By applying a systems biology approach, a recent bioRxiv* preprint research paper by scientists from the Icahn School of Medicine at Mount Sinai in New York unveils interactions between the severe acute respiratory syndrome coronavirus 2 (SARS‑CoV‑2) and p38 mitogen-activated protein kinase (MAPK) pathway responsible for regulating the expression of crucial inflammatory mediators in human lung epithelial cells.
Severe cases of coronavirus disease (COVID-19), which is caused by SARS-CoV-2, are associated with extreme inflammatory processes in the lung that can result in acute respiratory distress syndrome, lung or multi-organ failure – and even death.
Previous studies have shown that p38/MAPK pathway becomes activated during the infection with the aforementioned virus and that the inhibition of p38 can curb inflammatory cytokine expression and viral replication, implying that p38 inhibition may actually target multiple mechanisms related to SARS-CoV-2 pathogenesis.
However, even though the exact mechanisms by which the p38/MAPK pathway of our body is able to modulate inflammatory cytokine gene expression and RNA stability are described in-depth, it is still a mystery how p38/MAPK inhibition can reduce SARS-CoV-2 replication.
In addition, there are four different isoforms of p38 kinase (i.e., proteins similar to each other that carry out analogous roles within cells) and different downstream effector kinases, so we still do not know which kinases at which levels of the p38/MAPK pathway can impact the replication of SARS-CoV-2.
Consequently, this has piqued the interest of a group of scientists led by Dr. Christina A. Higgins and Dr. Jeffrey R. Johnson from the Icahn School of Medicine at Mount Sinai in New York (USA). They used a plethora of state-of-the-art methods to answer these pertinent questions.
A comprehensive research approach
In this study, the researchers have combined small interfering RNA (siRNA) screening, quantitative proteomics, as well as chemical and genetic perturbations in order to elucidate interactions between the p38/MAPK pathway and SARS-CoV-2 in infected cells.
More specifically, four isoforms of p38 kinase (p38α, p38β, p38γ, p38δ) were appraised in-depth, and putative p38ß substrates have been identified in an unbiased manner, with substantial relevance beyond SARS-CoV-2 biology. In addition, Gene ontology enrichment and kinase activity analyses have also been pursued.
In short, their comprehensive research approach covered a wide array of classical virology techniques (such as plaque assays for counting infectious particles directly) and relatively modern approaches such as genetic sequencing and mass spectrometry.
A key player in SARS-CoV-2 replication
This study has found that several components of the p38/MAPK pathway can positively and negatively impact SARS-CoV-2 infection. Overall, the activity of this pathway is substantially increasing during the infection with SARS-CoV-2 in human lung cells.
Meta-analysis of SARS-CoV-2 proteomics studies reveals pathways consistently regulated across species and cell types. A) Schematic of experimental design. B) Average of protein groups and of phosphorylation site groups quantified in each condition. Error bars are standard deviation. C) Number of differentially expressed protein groups and phosphorylation site groups for SARS-CoV-2 infected cells fold over mock-infected cells D) Pairwise Pearson coefficients of protein abundance log2fold-change profiles from this study and published studies indicated. E) Kinase activity analysis based on log2fold-change profiles from this study and published studies indicated. The absolute value of the normalized enrichment score (NES) is indicated by node sizes and the -Log10(p-value) is indicated by the color scale. Decreases in kinase activity are indicated by negative -LogP values. F) Z-score-transformed log2fold-change profiles of p38/MAPK kinases p38α and MK2 in this study and published studies indicated. Each row represents a protein substrate of the respective kinase with the maximum log2fold-change of all phosphorylation sites each substrate indicated by the color scale.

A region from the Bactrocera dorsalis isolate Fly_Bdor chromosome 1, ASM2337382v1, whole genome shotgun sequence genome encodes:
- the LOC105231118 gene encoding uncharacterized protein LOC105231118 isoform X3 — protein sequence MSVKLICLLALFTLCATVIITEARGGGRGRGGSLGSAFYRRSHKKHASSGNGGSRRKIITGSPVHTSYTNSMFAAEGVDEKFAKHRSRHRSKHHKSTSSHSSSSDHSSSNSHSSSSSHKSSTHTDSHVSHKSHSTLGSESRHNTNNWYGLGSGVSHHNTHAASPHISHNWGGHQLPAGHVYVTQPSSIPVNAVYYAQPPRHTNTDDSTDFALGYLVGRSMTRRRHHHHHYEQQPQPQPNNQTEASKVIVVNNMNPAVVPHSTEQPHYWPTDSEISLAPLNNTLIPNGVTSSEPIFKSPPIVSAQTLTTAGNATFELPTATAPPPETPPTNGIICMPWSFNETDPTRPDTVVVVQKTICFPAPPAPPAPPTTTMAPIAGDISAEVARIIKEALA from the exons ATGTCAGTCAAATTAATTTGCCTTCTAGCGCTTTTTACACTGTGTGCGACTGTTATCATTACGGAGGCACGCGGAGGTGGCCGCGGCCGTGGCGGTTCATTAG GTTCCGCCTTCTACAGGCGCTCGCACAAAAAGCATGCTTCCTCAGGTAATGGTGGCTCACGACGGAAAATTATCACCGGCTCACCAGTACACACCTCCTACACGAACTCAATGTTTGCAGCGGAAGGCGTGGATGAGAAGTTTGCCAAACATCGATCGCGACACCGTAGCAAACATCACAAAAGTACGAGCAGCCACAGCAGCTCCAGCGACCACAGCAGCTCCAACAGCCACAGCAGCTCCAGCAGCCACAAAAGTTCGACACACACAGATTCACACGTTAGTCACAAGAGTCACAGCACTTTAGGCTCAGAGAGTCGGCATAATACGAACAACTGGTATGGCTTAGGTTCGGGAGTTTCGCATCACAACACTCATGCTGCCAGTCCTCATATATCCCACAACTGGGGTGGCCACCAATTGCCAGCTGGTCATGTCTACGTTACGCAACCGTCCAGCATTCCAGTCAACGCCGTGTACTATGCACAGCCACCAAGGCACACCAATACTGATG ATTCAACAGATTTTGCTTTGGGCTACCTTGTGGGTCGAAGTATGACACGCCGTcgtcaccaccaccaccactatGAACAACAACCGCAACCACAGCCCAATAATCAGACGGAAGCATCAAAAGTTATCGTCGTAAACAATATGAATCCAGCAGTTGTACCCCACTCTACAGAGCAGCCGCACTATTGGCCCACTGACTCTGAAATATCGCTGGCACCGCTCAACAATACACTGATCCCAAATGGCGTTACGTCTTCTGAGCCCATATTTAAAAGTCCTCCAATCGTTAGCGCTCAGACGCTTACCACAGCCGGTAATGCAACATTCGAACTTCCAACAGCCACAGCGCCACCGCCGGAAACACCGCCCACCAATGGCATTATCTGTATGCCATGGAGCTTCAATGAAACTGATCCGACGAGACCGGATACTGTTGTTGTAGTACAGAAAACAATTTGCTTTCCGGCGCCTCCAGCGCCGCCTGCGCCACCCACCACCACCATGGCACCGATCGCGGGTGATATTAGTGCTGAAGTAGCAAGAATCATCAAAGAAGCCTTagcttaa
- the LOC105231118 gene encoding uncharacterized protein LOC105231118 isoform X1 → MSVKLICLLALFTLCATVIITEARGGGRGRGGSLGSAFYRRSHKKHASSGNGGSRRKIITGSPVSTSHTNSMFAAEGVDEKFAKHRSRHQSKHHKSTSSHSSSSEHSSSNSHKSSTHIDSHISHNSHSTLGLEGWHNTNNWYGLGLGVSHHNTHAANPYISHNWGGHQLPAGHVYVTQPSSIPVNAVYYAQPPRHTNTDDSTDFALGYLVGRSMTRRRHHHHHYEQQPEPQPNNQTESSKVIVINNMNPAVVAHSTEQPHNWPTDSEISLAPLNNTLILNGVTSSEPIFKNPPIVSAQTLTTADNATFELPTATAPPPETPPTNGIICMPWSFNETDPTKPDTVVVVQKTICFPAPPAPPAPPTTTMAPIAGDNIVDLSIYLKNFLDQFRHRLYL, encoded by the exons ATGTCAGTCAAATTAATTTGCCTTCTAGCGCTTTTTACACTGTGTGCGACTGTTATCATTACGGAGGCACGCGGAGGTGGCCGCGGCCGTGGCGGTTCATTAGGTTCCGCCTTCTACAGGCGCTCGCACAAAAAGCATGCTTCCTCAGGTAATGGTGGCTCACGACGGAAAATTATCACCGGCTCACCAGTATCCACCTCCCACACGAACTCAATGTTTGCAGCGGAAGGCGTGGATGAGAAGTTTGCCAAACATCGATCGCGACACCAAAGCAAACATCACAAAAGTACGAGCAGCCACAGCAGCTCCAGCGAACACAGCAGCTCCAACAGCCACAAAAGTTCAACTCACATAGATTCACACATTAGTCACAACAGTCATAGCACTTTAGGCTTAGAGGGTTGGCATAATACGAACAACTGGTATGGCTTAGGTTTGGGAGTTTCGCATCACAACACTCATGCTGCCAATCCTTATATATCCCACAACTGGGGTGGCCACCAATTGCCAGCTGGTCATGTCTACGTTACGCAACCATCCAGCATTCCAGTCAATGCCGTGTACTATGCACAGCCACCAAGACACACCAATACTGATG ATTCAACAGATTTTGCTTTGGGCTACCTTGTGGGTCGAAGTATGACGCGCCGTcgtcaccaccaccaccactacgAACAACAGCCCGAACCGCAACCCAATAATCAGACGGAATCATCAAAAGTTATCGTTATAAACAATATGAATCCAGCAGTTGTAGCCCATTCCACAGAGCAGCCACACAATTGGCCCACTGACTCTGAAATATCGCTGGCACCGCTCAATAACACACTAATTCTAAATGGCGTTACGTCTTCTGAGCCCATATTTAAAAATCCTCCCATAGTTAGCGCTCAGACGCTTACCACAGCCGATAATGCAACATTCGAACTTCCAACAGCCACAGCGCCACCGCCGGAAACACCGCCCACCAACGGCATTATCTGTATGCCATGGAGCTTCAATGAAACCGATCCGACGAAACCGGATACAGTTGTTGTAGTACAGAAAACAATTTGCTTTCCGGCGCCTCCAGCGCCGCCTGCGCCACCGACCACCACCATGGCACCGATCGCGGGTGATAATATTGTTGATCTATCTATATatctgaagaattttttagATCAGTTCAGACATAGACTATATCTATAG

From kinase isoforms that have been tested, p38ß was found to be an indispensable host factor for SARS-CoV-2 replication in human lung epithelial cells, but also for viral protein translation without innate immune sensing. The researchers have also found that p38 inhibition can reduce viral protein levels but does not impact levels of viral messenger RNA (mRNA).
Finally, p38 inhibition was shown to diminish phosphorylation levels at manifold sites on the SARS-CoV-2 nucleocapsid (or N) protein, which is a multifunctional structure that binds to the viral RNA genome and packs it into a long helical structure.
Implications for treating COVID-19
These findings not only improve our understanding of fundamental SARS-CoV-2 biology, but can also be used to identify novel drug targets for treating COVID-19 and to pave the way for the identification of kinase substrates that can be widely applied in different research areas.
“These data, in addition to other p38ß-focused research, emphasize the need for p38ß-specific inhibitors and reagents to help better characterize this isoform”, say study authors in this bioRxiv preprint paper.
“p38ß does not appear to be essential, and it has a distinctly smaller active site than p38α that may allow for the development of specific inhibitors, thus we believe p38ß may make an attractive target”, they add.
In any case, further studies are needed to solve the puzzle of p38ß promoting viral protein translation, as well as to appraise its role in the replication of other coronaviruses, but also other families of potentially emerging viral agents.
bioRxiv publishes preliminary scientific reports that are not peer-reviewed and, therefore, should not be regarded as conclusive, guide clinical practice/health-related behavior, or treated as established information.